There isn’t a single answer to the question “How do merchant services work?”
Merchant services is complex. On the surface, it seems self explanatory, but peel back the layers and the intricacies are revealed. When it comes to explaining how merchant services work, it’s important to explain all aspects of it. Below, we state and describe six facts that relate to how merchant services work.
The truth is there is not a single provider that powers merchant services. Yes, businesses seeking merchant services can work with a single provider, but even in that scenario there are various providers working in the background, in conjunction with that single provider, to make merchant services work.
From the general public’s view, the two types of providers they’d recognize as providers of merchant services are Payment Facilitators and Merchant Service Providers. Without one of these providers, a business wouldn’t be able to initiate the first of many steps to a credit card payment. Once initiated, other players lend a hand in completing the multi-step process (More on that next), these include:
From customer to business, a six step process takes place to authorize a credit card:
What happens in a matter of seconds involves an intricate web of connections between various providers in the payments space.
Of course, like most things in this world, there is a cost to merchant services. The payment industry has crafted three primary rate plans for businesses to choose from, all of which were built in a way to accommodate for the risk involved in a credit card transaction. These rate plans include Flat, Tiered, and Interchange-plus.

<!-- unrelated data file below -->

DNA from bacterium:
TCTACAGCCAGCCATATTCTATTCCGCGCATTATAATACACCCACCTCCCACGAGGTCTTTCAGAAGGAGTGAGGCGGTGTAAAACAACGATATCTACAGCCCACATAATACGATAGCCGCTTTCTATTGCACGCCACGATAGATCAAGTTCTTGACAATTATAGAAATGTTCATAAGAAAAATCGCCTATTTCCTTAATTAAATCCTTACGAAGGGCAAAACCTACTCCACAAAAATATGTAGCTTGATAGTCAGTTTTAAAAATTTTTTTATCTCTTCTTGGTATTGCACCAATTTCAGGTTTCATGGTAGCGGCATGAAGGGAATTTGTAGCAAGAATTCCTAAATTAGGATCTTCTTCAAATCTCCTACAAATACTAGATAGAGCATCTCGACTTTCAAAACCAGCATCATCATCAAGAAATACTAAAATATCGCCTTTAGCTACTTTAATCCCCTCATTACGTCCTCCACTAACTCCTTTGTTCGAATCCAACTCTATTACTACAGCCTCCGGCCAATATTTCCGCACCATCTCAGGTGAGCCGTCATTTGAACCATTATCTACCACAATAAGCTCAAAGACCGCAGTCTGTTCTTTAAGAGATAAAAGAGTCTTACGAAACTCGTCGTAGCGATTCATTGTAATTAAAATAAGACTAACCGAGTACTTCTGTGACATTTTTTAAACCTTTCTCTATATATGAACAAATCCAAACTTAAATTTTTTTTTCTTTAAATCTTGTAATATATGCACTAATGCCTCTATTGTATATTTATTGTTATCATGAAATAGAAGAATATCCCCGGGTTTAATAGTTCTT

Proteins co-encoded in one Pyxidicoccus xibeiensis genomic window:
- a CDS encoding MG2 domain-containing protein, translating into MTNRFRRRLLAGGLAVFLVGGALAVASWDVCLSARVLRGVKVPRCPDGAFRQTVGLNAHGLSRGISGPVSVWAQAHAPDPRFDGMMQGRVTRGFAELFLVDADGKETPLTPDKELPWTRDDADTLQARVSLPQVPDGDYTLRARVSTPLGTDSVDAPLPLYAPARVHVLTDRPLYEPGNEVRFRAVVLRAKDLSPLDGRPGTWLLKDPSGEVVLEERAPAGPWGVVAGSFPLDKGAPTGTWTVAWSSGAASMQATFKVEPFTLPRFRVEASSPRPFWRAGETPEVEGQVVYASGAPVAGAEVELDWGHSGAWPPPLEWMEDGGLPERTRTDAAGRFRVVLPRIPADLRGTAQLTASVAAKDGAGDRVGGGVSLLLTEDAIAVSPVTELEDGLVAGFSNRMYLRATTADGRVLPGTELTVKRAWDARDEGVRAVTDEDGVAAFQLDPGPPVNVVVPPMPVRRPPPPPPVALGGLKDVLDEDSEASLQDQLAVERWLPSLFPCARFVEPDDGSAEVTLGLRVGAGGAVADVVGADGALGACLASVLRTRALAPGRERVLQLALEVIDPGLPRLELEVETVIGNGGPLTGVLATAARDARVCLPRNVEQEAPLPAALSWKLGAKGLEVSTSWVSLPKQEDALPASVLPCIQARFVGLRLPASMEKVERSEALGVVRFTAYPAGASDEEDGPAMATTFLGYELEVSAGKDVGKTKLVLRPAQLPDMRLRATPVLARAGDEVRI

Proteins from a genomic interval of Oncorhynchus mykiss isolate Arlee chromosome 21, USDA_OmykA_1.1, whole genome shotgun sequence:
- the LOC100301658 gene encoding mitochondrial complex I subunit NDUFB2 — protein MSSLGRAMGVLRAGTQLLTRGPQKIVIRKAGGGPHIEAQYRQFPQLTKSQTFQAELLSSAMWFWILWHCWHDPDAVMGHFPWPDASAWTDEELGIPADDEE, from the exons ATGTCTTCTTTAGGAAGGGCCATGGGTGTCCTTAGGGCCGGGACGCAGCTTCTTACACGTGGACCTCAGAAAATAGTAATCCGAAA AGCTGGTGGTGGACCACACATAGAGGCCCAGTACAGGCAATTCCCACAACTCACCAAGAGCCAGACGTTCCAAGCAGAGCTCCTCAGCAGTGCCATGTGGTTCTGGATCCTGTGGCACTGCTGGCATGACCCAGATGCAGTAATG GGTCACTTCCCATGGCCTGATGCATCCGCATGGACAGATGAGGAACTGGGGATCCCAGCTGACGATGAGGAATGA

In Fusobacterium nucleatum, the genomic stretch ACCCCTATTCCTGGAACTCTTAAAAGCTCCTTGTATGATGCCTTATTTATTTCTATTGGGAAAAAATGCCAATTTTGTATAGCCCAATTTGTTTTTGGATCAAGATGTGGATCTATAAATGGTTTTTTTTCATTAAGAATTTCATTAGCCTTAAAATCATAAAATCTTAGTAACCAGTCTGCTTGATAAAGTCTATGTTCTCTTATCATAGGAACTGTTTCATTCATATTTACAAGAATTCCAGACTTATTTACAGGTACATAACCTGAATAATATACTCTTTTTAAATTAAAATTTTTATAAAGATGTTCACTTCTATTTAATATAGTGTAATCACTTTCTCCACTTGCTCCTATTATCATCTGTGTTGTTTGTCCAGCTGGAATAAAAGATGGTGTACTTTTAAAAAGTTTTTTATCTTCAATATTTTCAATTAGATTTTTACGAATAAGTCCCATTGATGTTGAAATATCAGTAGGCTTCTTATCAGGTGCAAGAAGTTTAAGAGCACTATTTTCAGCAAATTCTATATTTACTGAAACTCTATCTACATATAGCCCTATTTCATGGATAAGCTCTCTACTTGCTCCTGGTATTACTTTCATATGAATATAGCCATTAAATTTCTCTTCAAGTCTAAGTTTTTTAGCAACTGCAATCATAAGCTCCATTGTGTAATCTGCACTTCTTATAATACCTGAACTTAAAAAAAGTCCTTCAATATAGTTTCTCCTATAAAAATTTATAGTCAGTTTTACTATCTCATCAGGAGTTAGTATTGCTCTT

The risk of a transaction is based on a few things: card type, transaction method and what information is captured during the transaction. Flat pricing accommodates for risk by charging an “all encompassing” fee for any transaction type. Tiered pricing groups transactions into buckets based on their risk, each with a corresponding cost that, you guessed it, is directly related to the level of risk for that tier. Interchange-plus is more forgiving as the cost associated to the risk is only tied to Interchange, the wholesale cost of a transaction, then the provider adds its own, consistent markup to create Interchange-plus.
Before you can actually start using merchant services, you need to go through an application process to gain access to a merchant account. This is for true merchant services provided by a Merchant Service Provider, but with a Payment Facilitator, an application is usually not required.
Opting for merchant services via a facilitator may seem easier, and it is, initially. However, down the line you may face held funds and high transactional costs as you increase sales. With a true merchant account, you gain customized pricing for your business, dedicated support and resources.
Depending on where your business stands, and where you see it going, certain providers may not be a good fit. You want to make sure your merchant services is flexible so it can change as your business evolves. Whether your business is small, multifaceted or enterprise, there is the right merchant services out there for it. Consider size, sales volume, how sales are taken and how you’d like to grow your business when considering a provider.
Unfortunately, merchant services doesn’t work by the wave of a magic wand, though some might think so when it comes to online purchases. However, so much happens behind the scenes to make e-commerce transactions happen.
For in-person transactions, however, equipment is required. A credit card reader that can process all transaction types is ideal to ensure you are able to accommodate all customer preferences and all the latest (and most secure) technology in payments.
What fact surprised you about merchant services? Tell us below, we’d love to hear from you.